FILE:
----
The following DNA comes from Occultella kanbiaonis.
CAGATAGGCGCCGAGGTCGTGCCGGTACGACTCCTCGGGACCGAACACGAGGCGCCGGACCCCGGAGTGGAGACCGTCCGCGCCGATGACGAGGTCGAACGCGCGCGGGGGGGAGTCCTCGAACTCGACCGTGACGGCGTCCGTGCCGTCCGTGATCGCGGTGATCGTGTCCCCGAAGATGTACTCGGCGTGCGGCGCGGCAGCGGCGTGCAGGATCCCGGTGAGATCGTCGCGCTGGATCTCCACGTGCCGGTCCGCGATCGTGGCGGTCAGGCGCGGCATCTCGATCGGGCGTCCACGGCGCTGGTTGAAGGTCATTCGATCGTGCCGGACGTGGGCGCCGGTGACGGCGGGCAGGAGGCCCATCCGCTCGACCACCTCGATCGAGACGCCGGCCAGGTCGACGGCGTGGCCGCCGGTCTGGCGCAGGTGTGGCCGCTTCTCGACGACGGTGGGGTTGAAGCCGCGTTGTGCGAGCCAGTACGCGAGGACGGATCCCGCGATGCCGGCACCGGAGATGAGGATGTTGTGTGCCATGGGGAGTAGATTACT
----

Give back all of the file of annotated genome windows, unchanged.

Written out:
The following DNA comes from Occultella kanbiaonis.
CAGATAGGCGCCGAGGTCGTGCCGGTACGACTCCTCGGGACCGAACACGAGGCGCCGGACCCCGGAGTGGAGACCGTCCGCGCCGATGACGAGGTCGAACGCGCGCGGGGGGGAGTCCTCGAACTCGACCGTGACGGCGTCCGTGCCGTCCGTGATCGCGGTGATCGTGTCCCCGAAGATGTACTCGGCGTGCGGCGCGGCAGCGGCGTGCAGGATCCCGGTGAGATCGTCGCGCTGGATCTCCACGTGCCGGTCCGCGATCGTGGCGGTCAGGCGCGGCATCTCGATCGGGCGTCCACGGCGCTGGTTGAAGGTCATTCGATCGTGCCGGACGTGGGCGCCGGTGACGGCGGGCAGGAGGCCCATCCGCTCGACCACCTCGATCGAGACGCCGGCCAGGTCGACGGCGTGGCCGCCGGTCTGGCGCAGGTGTGGCCGCTTCTCGACGACGGTGGGGTTGAAGCCGCGTTGTGCGAGCCAGTACGCGAGGACGGATCCCGCGATGCCGGCACCGGAGATGAGGATGTTGTGTGCCATGGGGAGTAGATTACT